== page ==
While some Republican governors with presidential ambitions struggle to balance their state's budgetary needs with their own ideological opposition to the stimulus package, others don't find themselves feeling nearly as constrained.
Appearing on ABC's This Week with George Stephanopoulos, Gov. Arnold Schwarzenegger giddily embraced the idea that more money would be available for California should his GOP colleagues -- like Govs. Mark Sanford of South Carolina and Bobby Jindal of Louisiana -- refuse stimulus funds.
"Well, Governor Sanford says that he does not want to take the federal stimulus package money. And I'll say to him, I'll take it," Schwarzenegger said. "I'm more than happy to take his money or any other governor in this country that doesn't want to take this money. I'll take it, because we in California need it. I think it's a terrific package. I think if you ask a thousand people for their opinion, what is their ideal stimulus package, you will have a thousand different answers. So everyone's is a little different. I think he's done a great job and I think California benefits tremendously from that $80 billion of tax benefits there, for around $35 billion. There are other advantages: $45 billion of money that go to transportation, to education, to health care, all those different areas. There's even some money that could benefit our revenues or, I should say, our budget itself...."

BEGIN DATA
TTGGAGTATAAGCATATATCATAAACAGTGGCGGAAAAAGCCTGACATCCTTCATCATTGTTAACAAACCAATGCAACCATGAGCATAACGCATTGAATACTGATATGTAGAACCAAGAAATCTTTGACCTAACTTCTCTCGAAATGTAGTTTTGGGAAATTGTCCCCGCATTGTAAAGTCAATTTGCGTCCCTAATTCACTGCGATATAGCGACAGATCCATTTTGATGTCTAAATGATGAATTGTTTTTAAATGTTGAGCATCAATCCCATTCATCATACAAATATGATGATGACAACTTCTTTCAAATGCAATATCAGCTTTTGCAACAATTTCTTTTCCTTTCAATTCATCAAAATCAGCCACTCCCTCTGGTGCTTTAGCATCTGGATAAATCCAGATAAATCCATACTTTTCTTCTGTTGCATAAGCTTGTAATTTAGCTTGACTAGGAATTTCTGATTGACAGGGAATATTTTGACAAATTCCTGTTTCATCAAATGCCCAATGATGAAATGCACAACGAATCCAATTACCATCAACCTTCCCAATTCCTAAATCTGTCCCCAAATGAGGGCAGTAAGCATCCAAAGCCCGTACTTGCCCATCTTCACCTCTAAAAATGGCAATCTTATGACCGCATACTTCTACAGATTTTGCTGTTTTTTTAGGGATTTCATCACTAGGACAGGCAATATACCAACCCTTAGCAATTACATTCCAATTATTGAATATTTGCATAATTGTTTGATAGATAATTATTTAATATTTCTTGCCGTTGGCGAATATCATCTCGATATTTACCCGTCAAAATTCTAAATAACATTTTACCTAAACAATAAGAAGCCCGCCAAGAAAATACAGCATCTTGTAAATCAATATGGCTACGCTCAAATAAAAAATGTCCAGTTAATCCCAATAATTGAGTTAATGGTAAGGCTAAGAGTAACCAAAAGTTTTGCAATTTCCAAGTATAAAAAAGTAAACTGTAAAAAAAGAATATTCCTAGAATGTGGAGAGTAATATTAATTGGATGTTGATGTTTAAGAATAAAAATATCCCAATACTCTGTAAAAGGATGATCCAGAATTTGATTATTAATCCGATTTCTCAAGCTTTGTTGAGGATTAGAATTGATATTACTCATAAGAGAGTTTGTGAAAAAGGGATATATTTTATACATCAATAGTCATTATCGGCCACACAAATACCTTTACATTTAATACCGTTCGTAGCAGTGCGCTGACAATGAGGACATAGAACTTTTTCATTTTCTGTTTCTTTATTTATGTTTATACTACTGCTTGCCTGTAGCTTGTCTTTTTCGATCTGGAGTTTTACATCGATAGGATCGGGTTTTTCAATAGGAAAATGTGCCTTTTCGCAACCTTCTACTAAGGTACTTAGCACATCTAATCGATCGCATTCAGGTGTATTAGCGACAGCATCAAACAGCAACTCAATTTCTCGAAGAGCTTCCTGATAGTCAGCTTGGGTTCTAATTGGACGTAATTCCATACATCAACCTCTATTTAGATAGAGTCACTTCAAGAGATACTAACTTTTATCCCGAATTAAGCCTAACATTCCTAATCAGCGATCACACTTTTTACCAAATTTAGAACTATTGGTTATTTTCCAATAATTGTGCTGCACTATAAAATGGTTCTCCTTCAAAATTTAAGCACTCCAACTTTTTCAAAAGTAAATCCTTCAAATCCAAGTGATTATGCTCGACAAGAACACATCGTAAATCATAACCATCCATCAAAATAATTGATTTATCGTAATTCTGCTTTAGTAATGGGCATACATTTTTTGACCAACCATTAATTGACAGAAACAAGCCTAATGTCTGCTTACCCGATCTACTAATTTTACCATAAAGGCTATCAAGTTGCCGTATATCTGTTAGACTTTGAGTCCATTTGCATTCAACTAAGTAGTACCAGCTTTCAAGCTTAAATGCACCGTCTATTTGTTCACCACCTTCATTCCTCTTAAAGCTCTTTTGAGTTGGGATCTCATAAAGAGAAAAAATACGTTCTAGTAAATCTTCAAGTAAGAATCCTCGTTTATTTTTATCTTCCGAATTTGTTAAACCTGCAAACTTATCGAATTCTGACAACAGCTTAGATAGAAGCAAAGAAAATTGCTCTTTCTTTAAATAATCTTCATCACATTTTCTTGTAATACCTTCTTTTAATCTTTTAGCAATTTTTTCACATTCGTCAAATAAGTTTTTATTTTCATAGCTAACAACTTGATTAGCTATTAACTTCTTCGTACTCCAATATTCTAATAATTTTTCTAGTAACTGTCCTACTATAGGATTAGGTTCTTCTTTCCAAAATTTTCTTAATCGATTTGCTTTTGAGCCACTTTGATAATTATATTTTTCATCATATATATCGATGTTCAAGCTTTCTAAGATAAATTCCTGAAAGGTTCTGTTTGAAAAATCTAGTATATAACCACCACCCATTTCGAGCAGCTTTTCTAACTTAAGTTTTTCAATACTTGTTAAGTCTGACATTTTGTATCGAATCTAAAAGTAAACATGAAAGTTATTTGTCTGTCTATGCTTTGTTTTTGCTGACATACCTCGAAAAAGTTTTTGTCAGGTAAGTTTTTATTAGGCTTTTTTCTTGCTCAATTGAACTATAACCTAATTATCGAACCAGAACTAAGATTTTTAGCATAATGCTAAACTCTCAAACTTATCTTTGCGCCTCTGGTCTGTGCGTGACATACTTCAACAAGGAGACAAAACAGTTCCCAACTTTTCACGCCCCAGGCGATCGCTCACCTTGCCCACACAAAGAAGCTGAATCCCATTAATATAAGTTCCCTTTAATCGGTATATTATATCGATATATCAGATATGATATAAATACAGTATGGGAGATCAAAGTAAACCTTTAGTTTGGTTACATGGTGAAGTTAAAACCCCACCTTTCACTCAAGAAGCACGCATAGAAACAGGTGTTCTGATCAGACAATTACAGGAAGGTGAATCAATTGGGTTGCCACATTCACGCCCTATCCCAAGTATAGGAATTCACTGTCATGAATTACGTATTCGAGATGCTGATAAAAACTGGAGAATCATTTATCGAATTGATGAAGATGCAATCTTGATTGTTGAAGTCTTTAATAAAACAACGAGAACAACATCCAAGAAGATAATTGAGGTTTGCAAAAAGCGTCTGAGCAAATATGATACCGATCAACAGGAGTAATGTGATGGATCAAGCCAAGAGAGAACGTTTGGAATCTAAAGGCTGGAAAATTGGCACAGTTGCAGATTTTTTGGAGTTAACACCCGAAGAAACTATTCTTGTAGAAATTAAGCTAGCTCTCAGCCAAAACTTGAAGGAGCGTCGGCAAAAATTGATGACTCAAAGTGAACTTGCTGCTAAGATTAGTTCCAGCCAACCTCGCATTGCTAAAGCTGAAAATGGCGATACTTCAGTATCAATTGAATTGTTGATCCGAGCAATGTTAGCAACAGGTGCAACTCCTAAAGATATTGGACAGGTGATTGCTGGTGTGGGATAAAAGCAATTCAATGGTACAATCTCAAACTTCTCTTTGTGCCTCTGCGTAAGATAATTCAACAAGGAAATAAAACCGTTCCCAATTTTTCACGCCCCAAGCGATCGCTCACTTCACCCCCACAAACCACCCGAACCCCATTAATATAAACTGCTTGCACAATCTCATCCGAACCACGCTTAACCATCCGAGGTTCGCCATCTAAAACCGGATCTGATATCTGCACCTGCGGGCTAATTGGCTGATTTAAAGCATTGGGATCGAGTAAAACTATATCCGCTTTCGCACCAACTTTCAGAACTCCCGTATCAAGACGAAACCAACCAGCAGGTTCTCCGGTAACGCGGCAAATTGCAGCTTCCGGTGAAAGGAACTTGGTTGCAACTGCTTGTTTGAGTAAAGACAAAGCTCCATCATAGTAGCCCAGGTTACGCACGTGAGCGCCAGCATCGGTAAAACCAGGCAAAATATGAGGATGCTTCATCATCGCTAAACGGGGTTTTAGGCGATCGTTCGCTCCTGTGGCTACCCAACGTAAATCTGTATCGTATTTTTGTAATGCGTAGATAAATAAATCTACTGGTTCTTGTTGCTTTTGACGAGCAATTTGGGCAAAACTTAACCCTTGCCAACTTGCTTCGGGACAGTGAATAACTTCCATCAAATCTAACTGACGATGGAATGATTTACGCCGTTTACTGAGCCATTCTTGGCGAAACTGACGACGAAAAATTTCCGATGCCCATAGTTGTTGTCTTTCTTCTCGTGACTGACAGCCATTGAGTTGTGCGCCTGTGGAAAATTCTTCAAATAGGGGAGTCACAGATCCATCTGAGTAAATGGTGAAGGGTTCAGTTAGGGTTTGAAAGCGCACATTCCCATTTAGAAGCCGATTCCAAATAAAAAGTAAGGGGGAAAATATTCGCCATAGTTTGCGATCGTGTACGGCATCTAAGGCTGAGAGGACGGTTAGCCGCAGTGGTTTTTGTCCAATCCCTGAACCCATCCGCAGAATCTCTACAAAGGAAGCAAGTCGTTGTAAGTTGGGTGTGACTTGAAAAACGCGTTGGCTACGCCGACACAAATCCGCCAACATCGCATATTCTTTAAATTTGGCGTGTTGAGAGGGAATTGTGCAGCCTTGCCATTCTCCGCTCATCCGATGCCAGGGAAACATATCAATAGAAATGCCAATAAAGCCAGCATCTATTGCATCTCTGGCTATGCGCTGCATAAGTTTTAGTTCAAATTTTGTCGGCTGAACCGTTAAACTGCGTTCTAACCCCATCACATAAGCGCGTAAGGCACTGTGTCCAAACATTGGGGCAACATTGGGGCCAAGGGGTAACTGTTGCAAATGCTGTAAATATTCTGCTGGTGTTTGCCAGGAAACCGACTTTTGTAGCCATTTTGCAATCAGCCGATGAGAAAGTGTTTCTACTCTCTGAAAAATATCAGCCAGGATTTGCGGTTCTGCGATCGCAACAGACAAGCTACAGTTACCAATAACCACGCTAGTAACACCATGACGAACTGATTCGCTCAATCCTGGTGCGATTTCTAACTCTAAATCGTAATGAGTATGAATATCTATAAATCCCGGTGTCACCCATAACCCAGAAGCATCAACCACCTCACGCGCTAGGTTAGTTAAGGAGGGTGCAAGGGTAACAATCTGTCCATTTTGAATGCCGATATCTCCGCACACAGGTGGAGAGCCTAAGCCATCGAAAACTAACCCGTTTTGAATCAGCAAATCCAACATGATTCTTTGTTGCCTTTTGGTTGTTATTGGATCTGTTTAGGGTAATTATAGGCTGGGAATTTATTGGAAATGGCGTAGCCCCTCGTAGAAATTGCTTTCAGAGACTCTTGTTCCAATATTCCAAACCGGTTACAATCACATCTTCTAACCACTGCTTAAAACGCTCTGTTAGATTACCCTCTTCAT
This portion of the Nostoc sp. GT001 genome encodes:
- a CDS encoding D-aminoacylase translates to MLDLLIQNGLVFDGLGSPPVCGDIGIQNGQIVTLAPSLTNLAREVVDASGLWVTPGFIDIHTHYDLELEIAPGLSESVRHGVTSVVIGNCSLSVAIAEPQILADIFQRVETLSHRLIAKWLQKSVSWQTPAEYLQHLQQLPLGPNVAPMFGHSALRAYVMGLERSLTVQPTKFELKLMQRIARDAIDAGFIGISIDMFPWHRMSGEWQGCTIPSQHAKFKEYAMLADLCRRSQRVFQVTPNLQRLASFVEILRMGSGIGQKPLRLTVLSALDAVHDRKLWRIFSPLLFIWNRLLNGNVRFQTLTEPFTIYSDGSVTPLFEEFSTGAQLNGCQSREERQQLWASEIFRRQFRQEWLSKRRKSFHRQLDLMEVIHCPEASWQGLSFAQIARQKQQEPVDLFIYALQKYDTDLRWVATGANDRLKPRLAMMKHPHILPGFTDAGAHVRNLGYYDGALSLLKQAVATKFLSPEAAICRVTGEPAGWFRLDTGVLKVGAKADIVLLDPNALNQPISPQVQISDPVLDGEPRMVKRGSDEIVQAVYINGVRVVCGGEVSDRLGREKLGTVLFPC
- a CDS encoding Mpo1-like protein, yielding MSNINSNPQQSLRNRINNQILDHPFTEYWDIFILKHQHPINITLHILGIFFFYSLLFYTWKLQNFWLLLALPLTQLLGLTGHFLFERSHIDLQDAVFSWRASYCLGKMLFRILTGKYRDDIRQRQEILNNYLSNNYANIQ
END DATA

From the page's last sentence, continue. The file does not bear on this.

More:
Schwarzenegger, of course, faces sharply different circumstances than some of his Republican brethren, not least because he is constitutionally restricted from running for the White House. The governor just went through a messy and dramatic budget process in which he was forced to raise income and sales taxes and slash spending in a variety of places.
Other governors face similar, albeit smaller economic crises. And, when it comes to the stimulus, they are trying to walk the difficult line between fiscal conservatism and budgetary needs. Gov. Jindal announced this past week that he will take some portion of federal funds but would decline stimulus money that would expand state unemployment insurance coverage.